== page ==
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About Altruist

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  1. When to start with C++?

    @GD.NET: tldr:C++ rox/sux, Java sux/rox. The end. This debate is older than some of the people on this board. Also, as for containers, BOOST for the win.   @OP: You're going to get bored of hello world and the amazing joys of console text output REALLY quickly. Get reasonably good with that first. Then try some graphics programming. I'm assuming you're going to program in Windows so you will want to go with DirectX. You'll want the Direct X SDK.  Now, there is steep speed bump in the learning curve as you go from console to Windows programming, and that is the windowing system itself. This doesn't have to be a stumbling block in your coding pursuits. Find a good tutorial site. I like CodeProject. Best thing to do is find a SERIES of Direct X tutorials. This is that whole "gradual learning", "bit by bit", "walk before you run" deal. Once you have a quasi-firm grasp of DirectX, find a sprite repository and experiment with animating. (This one's all sorts of fun.)   Sound/music is important. Or you can tell your users to hum while they play. Find a free sound/music repo and add background music and sound effects to your project. Bit by bit. Little by little.   And then one day, not today, or even next week, you'll make the move to 3D. Make some 3D models. Spin them around like a planets in a solar system. (My CG instructor made us do a 3D solar system with the "Utah Teapot" with the sun, three planets and the moon). Go with Blender for now. Sculptris also, but mostly for heads. If you're a college student, you can get a LEGIT copy of Maya 3D and other AutoDesk products free. Free is good.      Go make us proud.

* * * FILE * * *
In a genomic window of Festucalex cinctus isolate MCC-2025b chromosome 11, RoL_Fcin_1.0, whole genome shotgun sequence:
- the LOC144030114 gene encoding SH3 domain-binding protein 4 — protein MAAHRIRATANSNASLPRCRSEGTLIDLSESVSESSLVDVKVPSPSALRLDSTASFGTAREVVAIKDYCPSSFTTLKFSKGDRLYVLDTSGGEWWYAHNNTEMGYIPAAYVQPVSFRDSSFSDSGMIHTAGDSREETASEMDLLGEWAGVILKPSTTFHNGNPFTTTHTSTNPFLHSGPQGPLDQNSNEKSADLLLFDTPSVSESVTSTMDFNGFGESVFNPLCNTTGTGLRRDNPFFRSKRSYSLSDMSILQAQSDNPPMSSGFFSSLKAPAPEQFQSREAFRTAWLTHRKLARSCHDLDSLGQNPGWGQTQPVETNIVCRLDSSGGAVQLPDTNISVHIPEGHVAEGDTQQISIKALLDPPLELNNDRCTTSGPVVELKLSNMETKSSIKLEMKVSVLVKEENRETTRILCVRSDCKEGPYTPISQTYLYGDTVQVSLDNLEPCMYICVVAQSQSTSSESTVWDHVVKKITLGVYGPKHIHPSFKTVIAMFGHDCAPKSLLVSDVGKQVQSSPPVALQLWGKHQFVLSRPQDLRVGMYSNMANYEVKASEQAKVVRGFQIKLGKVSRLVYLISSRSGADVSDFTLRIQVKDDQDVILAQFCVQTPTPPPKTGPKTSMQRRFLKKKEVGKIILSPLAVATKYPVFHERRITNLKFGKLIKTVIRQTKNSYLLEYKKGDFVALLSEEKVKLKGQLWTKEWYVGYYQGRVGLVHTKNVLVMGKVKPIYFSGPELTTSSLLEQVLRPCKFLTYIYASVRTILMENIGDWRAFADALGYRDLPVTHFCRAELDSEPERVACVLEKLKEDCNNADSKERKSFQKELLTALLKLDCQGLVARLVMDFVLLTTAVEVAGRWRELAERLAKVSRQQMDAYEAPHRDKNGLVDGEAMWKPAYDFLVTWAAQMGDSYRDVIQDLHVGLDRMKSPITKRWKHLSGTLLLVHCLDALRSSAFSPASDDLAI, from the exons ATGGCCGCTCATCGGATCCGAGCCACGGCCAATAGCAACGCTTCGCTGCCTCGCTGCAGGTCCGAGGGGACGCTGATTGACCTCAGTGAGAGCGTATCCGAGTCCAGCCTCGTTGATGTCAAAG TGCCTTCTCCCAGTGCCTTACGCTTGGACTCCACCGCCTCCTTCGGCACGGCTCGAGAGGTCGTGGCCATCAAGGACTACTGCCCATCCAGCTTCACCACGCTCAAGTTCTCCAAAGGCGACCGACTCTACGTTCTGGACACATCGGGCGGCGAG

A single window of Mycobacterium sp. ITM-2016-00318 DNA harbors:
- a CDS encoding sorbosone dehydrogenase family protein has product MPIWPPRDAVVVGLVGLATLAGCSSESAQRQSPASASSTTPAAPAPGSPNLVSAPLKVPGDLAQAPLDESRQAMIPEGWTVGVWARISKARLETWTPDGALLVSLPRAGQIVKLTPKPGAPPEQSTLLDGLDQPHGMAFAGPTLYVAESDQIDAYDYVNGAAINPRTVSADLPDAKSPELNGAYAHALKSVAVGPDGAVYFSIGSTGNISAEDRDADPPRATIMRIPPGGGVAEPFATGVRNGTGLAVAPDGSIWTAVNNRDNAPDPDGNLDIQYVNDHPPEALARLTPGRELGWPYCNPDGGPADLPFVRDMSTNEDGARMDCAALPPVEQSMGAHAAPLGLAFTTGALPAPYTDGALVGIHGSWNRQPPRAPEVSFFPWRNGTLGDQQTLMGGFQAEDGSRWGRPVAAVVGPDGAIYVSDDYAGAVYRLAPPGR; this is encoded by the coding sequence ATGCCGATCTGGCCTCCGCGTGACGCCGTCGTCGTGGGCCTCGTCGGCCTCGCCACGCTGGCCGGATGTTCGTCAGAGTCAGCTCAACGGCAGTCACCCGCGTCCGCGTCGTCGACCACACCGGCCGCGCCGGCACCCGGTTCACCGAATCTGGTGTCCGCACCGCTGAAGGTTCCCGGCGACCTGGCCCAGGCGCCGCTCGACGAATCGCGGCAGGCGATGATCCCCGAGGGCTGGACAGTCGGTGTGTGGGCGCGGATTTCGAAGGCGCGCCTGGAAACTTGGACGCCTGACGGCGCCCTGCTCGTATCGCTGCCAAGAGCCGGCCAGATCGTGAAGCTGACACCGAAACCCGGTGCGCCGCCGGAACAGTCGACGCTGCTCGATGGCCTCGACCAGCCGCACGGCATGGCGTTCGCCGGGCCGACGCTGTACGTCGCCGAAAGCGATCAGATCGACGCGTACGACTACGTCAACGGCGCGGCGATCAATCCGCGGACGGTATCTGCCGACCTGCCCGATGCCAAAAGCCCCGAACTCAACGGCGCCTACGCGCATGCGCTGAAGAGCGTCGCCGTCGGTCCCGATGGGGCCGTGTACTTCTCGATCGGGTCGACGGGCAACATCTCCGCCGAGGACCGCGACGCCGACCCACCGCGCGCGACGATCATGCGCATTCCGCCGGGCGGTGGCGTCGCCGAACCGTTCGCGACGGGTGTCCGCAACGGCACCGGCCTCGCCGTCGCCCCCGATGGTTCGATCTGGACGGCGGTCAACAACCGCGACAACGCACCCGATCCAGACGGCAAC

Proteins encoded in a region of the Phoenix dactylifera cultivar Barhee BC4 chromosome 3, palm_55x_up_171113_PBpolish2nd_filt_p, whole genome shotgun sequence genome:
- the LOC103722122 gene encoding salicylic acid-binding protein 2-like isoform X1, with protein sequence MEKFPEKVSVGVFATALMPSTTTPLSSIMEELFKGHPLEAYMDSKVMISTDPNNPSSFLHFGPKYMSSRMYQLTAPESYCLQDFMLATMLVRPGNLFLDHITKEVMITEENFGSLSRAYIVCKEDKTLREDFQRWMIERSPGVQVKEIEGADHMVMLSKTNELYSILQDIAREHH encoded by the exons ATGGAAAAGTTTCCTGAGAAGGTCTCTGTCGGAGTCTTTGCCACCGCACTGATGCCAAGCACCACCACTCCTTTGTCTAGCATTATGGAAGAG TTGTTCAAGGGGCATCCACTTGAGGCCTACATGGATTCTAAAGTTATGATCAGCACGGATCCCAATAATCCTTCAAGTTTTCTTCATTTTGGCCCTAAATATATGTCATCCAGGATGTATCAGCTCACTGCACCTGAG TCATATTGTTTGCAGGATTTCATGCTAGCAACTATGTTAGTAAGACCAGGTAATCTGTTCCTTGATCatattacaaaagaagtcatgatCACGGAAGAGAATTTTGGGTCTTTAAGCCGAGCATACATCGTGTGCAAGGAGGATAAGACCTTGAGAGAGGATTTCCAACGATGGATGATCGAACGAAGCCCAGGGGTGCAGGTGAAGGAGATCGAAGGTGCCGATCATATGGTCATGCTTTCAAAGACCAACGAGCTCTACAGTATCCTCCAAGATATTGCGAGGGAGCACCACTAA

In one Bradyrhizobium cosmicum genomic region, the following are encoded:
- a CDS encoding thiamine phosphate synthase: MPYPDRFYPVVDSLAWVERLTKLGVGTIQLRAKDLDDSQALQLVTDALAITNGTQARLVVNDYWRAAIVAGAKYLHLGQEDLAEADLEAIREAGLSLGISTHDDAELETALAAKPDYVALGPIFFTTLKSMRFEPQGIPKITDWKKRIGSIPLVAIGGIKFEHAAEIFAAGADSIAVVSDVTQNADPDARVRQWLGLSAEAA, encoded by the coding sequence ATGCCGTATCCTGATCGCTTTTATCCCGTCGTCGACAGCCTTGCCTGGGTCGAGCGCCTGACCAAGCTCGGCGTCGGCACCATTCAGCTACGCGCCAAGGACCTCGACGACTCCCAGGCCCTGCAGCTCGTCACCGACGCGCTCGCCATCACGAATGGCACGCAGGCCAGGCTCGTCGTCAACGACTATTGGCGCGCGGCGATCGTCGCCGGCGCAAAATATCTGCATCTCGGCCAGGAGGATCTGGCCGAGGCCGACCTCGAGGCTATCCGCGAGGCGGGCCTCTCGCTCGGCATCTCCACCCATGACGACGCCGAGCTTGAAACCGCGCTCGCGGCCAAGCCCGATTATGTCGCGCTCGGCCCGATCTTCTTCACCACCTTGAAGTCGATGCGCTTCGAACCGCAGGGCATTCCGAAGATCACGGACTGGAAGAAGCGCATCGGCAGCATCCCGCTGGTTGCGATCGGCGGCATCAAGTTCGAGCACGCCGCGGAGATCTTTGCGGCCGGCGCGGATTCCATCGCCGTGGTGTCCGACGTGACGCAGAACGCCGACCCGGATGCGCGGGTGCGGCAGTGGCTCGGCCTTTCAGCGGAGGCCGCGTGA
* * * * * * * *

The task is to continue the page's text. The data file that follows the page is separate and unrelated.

2. Moving from Java to c++

    I recommend, assuming you're on Windows, NetBeans/C++ on MinGW. Eclipse/CDT is more professional, but NetBeans is just [b]friendlier[/b] for beginners. MinGW is the Windows implementation of GCC. You can get vanilla MinGW or The Dragon MinGW which supports x64. GCC which is currently the de facto compiler of choice for *nix users, though LLVM is starting to come up strong. For the (mostly) complete *nix experience, I'd get the MSYS setup available from the main MinGW distribution. Your new favorite phrase will become [source lang="bash"]./configure --prefix=/mingw && make && make install[/source] For a complete MinGW setup, I'd check out this site: ([b]Warning: LENGTHY, BUT WORTH IT[/b].) [url=""]http://ingar.satgnu....gw32/index.html[/url] Moving from Java though, as stated above, the biggest issues is memory management. Every object you allocate NEEDS to be deleted. Pointers go hand in hand with this one. Are you sending to a pointer to an object or a pointer to a pointer to an object? This will become important later on in your explorations. For leaks, I found this, but haven't gotten around to using it (I tend to do things by hand - and consequently rarely get things done.) [url=""]MPatrol[/url] (Setup for MinGW) As for libraries, the best things in life are free, or so I've been told. For standard everything but the kitchen sink library needs, the Boost Libraries will cure what ails you. SDL is the game library everyone starts with. (You'll also want SDLImage, SDLNet, and SDLMixer.) SFML is an excellent "next-step" game library. For pure 3D, you've got Irrlicht and Ogre3D.
  3. This is more or less what you're looking for.
  4. I'm looking to write my "first game", and I'm wandering what type of game is a good start. I'm planning on programming the game in C++ and libSFML. I don't have a graphics artist, sound effects creator, or soundtrack writer, but I think I may be able to find some. I know that an RPG would take far too long, and I'd get tired of it 1/10th of the way through. I'm thinking a vertical scroller ala 1942/Raptor would be a good plan. Can I get some recommendations from y'all, and would anyone be willing to mentor me?